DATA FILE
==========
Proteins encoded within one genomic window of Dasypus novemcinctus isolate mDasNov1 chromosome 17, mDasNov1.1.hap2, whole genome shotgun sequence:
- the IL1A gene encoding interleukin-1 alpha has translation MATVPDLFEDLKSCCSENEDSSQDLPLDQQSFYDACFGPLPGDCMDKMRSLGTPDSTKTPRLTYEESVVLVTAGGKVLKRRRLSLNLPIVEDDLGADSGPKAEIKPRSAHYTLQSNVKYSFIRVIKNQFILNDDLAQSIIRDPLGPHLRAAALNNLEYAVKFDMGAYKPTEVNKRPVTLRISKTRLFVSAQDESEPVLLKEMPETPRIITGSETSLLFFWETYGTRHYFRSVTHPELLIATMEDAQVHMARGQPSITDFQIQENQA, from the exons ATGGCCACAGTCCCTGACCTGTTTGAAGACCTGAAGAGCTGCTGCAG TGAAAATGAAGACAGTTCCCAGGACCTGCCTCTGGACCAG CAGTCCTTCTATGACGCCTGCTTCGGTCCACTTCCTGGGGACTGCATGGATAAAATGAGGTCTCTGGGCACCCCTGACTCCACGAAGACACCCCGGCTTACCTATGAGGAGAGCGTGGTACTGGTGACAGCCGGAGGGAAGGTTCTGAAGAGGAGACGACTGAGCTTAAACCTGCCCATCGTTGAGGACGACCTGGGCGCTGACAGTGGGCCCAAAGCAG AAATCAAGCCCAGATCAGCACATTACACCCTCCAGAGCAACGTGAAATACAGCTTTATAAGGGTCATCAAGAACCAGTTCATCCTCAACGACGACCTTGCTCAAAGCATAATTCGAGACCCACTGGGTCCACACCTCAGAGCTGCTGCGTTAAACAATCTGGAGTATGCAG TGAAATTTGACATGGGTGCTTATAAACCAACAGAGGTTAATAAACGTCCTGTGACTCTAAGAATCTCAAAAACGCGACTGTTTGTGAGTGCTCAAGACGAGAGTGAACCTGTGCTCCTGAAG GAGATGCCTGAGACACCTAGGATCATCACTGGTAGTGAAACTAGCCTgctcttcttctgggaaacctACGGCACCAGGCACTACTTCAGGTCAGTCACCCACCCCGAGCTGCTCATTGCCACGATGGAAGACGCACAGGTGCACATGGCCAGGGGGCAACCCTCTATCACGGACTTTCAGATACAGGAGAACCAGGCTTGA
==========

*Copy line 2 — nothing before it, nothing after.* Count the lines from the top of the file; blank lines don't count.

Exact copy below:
- the IL1A gene encoding interleukin-1 alpha has translation MATVPDLFEDLKSCCSENEDSSQDLPLDQQSFYDACFGPLPGDCMDKMRSLGTPDSTKTPRLTYEESVVLVTAGGKVLKRRRLSLNLPIVEDDLGADSGPKAEIKPRSAHYTLQSNVKYSFIRVIKNQFILNDDLAQSIIRDPLGPHLRAAALNNLEYAVKFDMGAYKPTEVNKRPVTLRISKTRLFVSAQDESEPVLLKEMPETPRIITGSETSLLFFWETYGTRHYFRSVTHPELLIATMEDAQVHMARGQPSITDFQIQENQA, from the exons ATGGCCACAGTCCCTGACCTGTTTGAAGACCTGAAGAGCTGCTGCAG TGAAAATGAAGACAGTTCCCAGGACCTGCCTCTGGACCAG CAGTCCTTCTATGACGCCTGCTTCGGTCCACTTCCTGGGGACTGCATGGATAAAATGAGGTCTCTGGGCACCCCTGACTCCACGAAGACACCCCGGCTTACCTATGAGGAGAGCGTGGTACTGGTGACAGCCGGAGGGAAGGTTCTGAAGAGGAGACGACTGAGCTTAAACCTGCCCATCGTTGAGGACGACCTGGGCGCTGACAGTGGGCCCAAAGCAG AAATCAAGCCCAGATCAGCACATTACACCCTCCAGAGCAACGTGAAATACAGCTTTATAAGGGTCATCAAGAACCAGTTCATCCTCAACGACGACCTTGCTCAAAGCATAATTCGAGACCCACTGGGTCCACACCTCAGAGCTGCTGCGTTAAACAATCTGGAGTATGCAG TGAAATTTGACATGGGTGCTTATAAACCAACAGAGGTTAATAAACGTCCTGTGACTCTAAGAATCTCAAAAACGCGACTGTTTGTGAGTGCTCAAGACGAGAGTGAACCTGTGCTCCTGAAG GAGATGCCTGAGACACCTAGGATCATCACTGGTAGTGAAACTAGCCTgctcttcttctgggaaacctACGGCACCAGGCACTACTTCAGGTCAGTCACCCACCCCGAGCTGCTCATTGCCACGATGGAAGACGCACAGGTGCACATGGCCAGGGGGCAACCCTCTATCACGGACTTTCAGATACAGGAGAACCAGGCTTGA